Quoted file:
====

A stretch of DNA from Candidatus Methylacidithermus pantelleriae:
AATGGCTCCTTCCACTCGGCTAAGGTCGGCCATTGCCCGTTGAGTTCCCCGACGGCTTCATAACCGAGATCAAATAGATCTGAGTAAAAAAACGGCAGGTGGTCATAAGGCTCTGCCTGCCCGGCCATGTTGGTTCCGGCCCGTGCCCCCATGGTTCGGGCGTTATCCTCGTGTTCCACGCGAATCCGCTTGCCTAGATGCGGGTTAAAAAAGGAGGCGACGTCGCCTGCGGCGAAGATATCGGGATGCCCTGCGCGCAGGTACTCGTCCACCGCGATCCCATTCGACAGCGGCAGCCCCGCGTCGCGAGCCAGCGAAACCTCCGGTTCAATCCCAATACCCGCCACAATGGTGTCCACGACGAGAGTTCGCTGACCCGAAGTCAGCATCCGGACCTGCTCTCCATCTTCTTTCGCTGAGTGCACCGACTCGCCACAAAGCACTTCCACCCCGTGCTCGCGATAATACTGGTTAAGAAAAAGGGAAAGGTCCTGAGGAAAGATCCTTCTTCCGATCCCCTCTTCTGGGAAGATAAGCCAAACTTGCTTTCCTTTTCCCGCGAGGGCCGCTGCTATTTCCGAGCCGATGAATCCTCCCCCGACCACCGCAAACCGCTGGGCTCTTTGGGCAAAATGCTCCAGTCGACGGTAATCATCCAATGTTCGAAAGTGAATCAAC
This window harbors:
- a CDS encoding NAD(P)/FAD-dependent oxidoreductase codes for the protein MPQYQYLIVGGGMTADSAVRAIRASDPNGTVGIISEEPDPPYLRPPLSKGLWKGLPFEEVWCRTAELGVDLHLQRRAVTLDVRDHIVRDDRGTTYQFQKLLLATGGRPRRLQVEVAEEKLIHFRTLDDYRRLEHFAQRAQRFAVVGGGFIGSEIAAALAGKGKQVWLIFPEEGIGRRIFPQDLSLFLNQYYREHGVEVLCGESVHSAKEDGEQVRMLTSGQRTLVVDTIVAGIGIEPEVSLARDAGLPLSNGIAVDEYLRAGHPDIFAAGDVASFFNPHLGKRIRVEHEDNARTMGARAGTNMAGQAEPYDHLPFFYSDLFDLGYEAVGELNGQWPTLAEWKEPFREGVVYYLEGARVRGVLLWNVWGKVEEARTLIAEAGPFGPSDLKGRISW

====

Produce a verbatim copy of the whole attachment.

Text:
A stretch of DNA from Candidatus Methylacidithermus pantelleriae:
AATGGCTCCTTCCACTCGGCTAAGGTCGGCCATTGCCCGTTGAGTTCCCCGACGGCTTCATAACCGAGATCAAATAGATCTGAGTAAAAAAACGGCAGGTGGTCATAAGGCTCTGCCTGCCCGGCCATGTTGGTTCCGGCCCGTGCCCCCATGGTTCGGGCGTTATCCTCGTGTTCCACGCGAATCCGCTTGCCTAGATGCGGGTTAAAAAAGGAGGCGACGTCGCCTGCGGCGAAGATATCGGGATGCCCTGCGCGCAGGTACTCGTCCACCGCGATCCCATTCGACAGCGGCAGCCCCGCGTCGCGAGCCAGCGAAACCTCCGGTTCAATCCCAATACCCGCCACAATGGTGTCCACGACGAGAGTTCGCTGACCCGAAGTCAGCATCCGGACCTGCTCTCCATCTTCTTTCGCTGAGTGCACCGACTCGCCACAAAGCACTTCCACCCCGTGCTCGCGATAATACTGGTTAAGAAAAAGGGAAAGGTCCTGAGGAAAGATCCTTCTTCCGATCCCCTCTTCTGGGAAGATAAGCCAAACTTGCTTTCCTTTTCCCGCGAGGGCCGCTGCTATTTCCGAGCCGATGAATCCTCCCCCGACCACCGCAAACCGCTGGGCTCTTTGGGCAAAATGCTCCAGTCGACGGTAATCATCCAATGTTCGAAAGTGAATCAAC
This window harbors:
- a CDS encoding NAD(P)/FAD-dependent oxidoreductase codes for the protein MPQYQYLIVGGGMTADSAVRAIRASDPNGTVGIISEEPDPPYLRPPLSKGLWKGLPFEEVWCRTAELGVDLHLQRRAVTLDVRDHIVRDDRGTTYQFQKLLLATGGRPRRLQVEVAEEKLIHFRTLDDYRRLEHFAQRAQRFAVVGGGFIGSEIAAALAGKGKQVWLIFPEEGIGRRIFPQDLSLFLNQYYREHGVEVLCGESVHSAKEDGEQVRMLTSGQRTLVVDTIVAGIGIEPEVSLARDAGLPLSNGIAVDEYLRAGHPDIFAAGDVASFFNPHLGKRIRVEHEDNARTMGARAGTNMAGQAEPYDHLPFFYSDLFDLGYEAVGELNGQWPTLAEWKEPFREGVVYYLEGARVRGVLLWNVWGKVEEARTLIAEAGPFGPSDLKGRISW